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For other uses, see Cades and Qadesh.
Tel Kedesh in 2010

The ruins of the ancient Canaanite village of Kedesh are located 3 km northeast of the modern Kibbutz Malkiya in Israel on the Israeli-Lebanese border.[1]

Kedesh was first documented in the Book of Joshua as a Canaanite citadel that was conquered by the Israelites under the leadership of Joshua. Ownership for Kedesh was turned over, by lot, to the tribe of Naphtali and subsequently, at the command of God, Kedesh was set apart by Joshua as one of the Cities of Refuge along with Shechem and Kiriath Arba (Hebron) (Joshua 20:7).

In the 8th century BCE during the reign of Pekah king of Israel, Tiglath-Pileser III of Assyria took Kedesh and deported its inhabitants to Assyria (2 Kings 15:29).

Later, in the 5th century BCE Kedesh may have become the capital for the Persian-controlled שמג Tyrian-administrated province of the Upper Galilee.[2]

In 259 BCE Kedesh was mentioned by Zenon, a traveling merchant from Egypt.[3]

Between 145 BCE and 143 BCE, Kedesh (Cades) was overthrown by Jonathan Maccabeus in his fight against Seleucid king Demetrius II Nikator.[4][5] It remains abandoned. Tel Kedesh continues to be excavated by the University of Michigan.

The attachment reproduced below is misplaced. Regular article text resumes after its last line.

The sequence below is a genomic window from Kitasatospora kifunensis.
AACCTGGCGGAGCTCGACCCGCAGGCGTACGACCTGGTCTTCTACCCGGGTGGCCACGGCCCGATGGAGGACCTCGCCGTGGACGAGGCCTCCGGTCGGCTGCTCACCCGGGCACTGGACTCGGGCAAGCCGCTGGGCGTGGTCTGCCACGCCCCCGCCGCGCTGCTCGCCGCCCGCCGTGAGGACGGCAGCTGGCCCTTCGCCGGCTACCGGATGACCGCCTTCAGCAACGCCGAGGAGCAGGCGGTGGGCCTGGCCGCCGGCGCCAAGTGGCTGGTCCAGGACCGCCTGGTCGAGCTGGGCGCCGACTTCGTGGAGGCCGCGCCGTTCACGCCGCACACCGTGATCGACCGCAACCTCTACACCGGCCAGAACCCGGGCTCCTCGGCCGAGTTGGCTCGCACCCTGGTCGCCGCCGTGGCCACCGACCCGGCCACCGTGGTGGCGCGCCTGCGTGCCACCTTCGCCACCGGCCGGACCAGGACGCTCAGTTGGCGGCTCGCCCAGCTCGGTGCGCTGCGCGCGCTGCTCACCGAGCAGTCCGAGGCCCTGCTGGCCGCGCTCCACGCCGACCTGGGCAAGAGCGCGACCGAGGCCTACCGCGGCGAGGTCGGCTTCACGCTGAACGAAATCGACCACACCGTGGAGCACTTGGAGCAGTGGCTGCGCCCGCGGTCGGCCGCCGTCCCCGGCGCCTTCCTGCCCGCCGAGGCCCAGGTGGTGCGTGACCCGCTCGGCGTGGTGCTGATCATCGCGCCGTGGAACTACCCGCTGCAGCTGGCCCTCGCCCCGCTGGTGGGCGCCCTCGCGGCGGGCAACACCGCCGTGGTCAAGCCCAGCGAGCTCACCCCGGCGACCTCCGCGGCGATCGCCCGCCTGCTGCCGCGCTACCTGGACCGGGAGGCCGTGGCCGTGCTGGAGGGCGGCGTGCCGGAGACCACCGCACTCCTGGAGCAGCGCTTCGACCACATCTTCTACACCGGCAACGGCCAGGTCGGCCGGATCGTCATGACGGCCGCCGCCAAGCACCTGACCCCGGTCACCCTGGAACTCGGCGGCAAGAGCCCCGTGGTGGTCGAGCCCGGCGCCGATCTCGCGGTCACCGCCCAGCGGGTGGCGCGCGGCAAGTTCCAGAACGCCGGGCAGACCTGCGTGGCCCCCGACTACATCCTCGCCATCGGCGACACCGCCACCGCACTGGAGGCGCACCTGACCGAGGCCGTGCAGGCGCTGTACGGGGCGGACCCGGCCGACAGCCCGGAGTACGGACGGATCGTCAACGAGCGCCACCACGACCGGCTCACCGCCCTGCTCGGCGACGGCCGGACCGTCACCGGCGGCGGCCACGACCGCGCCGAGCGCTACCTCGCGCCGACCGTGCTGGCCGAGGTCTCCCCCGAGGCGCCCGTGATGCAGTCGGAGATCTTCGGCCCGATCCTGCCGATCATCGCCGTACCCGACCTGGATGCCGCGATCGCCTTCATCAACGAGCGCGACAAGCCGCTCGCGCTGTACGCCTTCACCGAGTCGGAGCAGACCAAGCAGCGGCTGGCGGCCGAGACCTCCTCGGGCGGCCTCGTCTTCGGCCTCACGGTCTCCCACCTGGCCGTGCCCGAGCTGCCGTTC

In the Book of Judges, the great oak tree in Zaanaim is stated to be near Kedesh, though this verse could be a reference to a second Tel Kedesh, located 3 km to the south of Megiddo, within the territory of the Israelite tribe of Issachar. (Judges 4:11)

See also[edit]


  1. ^ Negev and Gibson, 2005, p. 278.
  2. ^ Berlin, Andrea and Herbert, Sharon (2005). "Life and Death on the Israel-Lebanon Border". Biblical Archaeology Review 31 (5), 34-43.
  3. ^ Papyrus Cairo Zenon I 59.004
  4. ^ 1 Maccabees 11:63-74 (text)
  5. ^ Antiquities of the Jews 13.154-62; The Wars of the Jews 2.459, 4.104.

External links[edit]

  • History of Kedesh


Coordinates: 33°06′42″N 35°31′46″E / 33.111638°N 35.529517°E / 33.111638; 35.529517